I'm never going back to the dunes.

Stuck car, murdered dune companion.

Yesterday, I decided that heading back to Cerro La Campana would be fun. I was right, for the most part. The last time I went, I ran up and down on my own as a form of exercise. The first time, I went with my friend Mike and we also got up and down pretty quickly. This time, I went again with Mike but also with another friend, Allie. As Allie is not very tall, we went a lot slower. This was actually quite a nice change.

Cerro La Campana at 6.30am from my house.

We saw 3 big-ish tarantulas on the path up.

Short legs got a bit tired after a few minutes stroll.

While Mike and Allie pretended to be rock stars, I maintained my English composure.

The main problem yesterday with slow hiking, however, was that it is coming into summer and the fly situation is pretty bad. The first couple of times I went to La Campana, there were no flies at all due to the chill in the air. Yesterday, from La Mina until about 10 minutes from the summit, we were attacked by tiny little Black Flies. Black Flies are bastards because they don't sting you, they actually bite you...until they draw blood...and then they all try to feast on that wound. Fortunately, they're incredibly slow so it's easy to kill them but they made a good hour of the hike quite unpleasant.

Anyway, apart from that, it was a good day out. The views from the top were spectacular towards La Cordillera but not so great towards Valpo and the Pacific. It was pretty cloudy in that direction. And when we were on our way down we actually walked into a giant mist cloud which was a great way to cool down.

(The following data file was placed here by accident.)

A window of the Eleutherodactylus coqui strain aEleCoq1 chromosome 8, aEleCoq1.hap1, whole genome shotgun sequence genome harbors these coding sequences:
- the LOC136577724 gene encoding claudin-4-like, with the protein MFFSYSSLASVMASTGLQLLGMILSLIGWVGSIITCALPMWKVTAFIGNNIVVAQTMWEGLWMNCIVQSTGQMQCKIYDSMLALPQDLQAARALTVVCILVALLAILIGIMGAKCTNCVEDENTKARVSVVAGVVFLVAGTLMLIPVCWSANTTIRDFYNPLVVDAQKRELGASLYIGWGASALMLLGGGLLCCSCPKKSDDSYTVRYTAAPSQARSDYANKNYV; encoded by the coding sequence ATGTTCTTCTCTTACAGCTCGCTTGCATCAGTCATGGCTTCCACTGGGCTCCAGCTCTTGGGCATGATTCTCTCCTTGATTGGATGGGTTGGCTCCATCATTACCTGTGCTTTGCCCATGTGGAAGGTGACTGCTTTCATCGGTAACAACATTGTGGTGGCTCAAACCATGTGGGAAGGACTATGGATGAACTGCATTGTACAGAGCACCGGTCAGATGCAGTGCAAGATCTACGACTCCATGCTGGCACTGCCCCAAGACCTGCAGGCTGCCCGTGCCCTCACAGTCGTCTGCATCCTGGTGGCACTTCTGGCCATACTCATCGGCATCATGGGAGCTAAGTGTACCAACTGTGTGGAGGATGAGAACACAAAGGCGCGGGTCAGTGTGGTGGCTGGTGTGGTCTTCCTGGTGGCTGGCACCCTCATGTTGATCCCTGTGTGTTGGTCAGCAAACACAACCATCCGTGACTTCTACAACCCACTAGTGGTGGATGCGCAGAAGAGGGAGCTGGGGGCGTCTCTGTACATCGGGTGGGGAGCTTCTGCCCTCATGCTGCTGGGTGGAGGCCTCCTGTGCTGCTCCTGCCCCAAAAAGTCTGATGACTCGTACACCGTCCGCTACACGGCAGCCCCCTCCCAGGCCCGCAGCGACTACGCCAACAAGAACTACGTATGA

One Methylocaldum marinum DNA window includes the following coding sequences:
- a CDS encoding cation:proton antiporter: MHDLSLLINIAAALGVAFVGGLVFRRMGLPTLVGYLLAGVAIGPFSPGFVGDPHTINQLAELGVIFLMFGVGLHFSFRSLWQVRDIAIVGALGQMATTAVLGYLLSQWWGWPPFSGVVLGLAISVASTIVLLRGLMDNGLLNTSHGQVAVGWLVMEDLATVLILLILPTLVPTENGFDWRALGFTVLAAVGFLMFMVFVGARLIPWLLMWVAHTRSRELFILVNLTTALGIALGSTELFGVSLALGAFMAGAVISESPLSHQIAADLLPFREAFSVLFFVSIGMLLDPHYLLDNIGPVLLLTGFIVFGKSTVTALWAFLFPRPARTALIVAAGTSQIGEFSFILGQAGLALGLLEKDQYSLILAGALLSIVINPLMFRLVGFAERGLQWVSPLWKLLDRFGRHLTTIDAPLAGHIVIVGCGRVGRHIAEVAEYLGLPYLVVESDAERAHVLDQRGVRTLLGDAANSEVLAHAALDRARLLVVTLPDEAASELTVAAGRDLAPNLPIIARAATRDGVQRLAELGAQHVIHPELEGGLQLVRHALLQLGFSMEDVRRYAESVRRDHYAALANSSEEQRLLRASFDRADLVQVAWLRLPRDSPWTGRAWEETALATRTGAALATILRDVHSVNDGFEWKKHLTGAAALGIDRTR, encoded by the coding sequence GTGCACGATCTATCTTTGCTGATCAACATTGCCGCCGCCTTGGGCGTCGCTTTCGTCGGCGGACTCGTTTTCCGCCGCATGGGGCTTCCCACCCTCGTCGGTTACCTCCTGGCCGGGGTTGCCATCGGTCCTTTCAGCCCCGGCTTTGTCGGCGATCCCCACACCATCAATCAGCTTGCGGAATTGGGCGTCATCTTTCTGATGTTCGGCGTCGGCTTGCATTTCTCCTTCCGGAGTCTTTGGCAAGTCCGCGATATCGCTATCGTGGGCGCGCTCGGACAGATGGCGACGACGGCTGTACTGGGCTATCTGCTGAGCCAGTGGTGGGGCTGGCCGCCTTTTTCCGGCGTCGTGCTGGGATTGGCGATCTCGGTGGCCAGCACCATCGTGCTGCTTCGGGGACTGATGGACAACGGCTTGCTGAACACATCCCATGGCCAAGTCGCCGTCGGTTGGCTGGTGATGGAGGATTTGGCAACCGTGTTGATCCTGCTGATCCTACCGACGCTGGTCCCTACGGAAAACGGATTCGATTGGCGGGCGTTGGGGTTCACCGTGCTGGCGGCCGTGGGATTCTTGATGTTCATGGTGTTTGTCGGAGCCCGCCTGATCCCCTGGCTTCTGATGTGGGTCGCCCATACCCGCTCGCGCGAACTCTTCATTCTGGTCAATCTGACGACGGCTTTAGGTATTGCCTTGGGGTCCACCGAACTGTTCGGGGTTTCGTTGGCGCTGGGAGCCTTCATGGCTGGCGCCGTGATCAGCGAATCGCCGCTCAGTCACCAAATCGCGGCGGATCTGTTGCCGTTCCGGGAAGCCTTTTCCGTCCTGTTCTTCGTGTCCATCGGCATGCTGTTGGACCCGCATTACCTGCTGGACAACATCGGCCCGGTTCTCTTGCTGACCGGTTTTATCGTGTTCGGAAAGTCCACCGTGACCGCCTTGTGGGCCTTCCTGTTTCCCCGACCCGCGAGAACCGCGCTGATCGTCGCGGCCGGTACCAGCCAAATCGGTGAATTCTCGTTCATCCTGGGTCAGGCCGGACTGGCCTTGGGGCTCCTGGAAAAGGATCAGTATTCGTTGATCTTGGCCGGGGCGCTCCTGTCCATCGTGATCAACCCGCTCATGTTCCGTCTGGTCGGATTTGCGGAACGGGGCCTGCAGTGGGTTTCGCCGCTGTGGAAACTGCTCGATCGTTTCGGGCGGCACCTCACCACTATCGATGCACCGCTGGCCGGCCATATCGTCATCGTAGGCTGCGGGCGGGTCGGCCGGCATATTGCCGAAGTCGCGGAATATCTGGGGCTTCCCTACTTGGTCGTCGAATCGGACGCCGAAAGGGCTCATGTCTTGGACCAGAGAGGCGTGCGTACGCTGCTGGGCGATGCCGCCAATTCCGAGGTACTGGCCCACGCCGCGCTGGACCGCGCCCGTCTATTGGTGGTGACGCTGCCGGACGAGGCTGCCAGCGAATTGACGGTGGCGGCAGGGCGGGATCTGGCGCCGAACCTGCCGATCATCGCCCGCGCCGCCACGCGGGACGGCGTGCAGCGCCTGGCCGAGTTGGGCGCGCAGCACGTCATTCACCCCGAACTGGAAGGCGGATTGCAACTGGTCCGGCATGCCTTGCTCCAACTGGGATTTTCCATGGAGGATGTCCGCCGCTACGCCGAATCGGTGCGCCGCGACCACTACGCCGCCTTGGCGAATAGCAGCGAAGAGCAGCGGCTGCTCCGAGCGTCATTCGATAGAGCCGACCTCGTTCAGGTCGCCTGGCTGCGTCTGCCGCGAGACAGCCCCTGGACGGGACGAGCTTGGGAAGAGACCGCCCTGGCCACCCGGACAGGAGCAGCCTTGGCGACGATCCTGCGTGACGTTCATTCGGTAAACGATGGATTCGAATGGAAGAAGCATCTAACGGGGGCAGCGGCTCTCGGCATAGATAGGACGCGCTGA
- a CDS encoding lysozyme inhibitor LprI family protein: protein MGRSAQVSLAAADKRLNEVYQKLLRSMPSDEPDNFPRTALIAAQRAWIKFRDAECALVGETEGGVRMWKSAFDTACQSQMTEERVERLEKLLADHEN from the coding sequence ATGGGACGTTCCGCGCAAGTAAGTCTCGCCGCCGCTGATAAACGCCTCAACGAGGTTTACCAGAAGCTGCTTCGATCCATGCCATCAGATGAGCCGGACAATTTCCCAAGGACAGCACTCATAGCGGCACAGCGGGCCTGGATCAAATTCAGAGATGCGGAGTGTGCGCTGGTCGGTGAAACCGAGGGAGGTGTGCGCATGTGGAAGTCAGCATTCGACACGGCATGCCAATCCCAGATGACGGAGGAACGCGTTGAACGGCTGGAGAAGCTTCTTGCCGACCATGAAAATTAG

At some point soon, I might get around to posting specifically about Valparaiso as that is the main point of this blog. This personal doing stuff blogging is no doubt getting boring.


Emily said...

Interesting that Viña and Valpo were relatively empty - Algarrobo was packed, and we were quite glad to be staying out of the main town.

As far as the personal blogging goes, I like it. I do not like blood-eating flies.

Matt said...

Yeah, i was reading the paper and the traffic jams were awful everywhere, including they said, between Vina/Valpo and Santiago. But actually in Vina/Valpo there was nobody around. Saturday afternoon was busy-ish in Con Con but nothing out of the ordinary. It was really odd...but really good as well...

Blood eating flies are evil, walk ruining bastards.

Barbaridad said...

isn't boring at all - actually is a refreshing view of the FP =)

greetings from Paris!

cavils in chile said...

great picture of the people below the ferris wheel. i'm sort of sorry i missed that.

Matt said...

B-thanks! Enjoying being back in Paris or missing Chile already??

Kacy-yeah you arrived just a couple of minutes too late. The speed of the thing was the funniest along with the parents hugging their crying kids as it span around and around. Some of the kids were loving it though...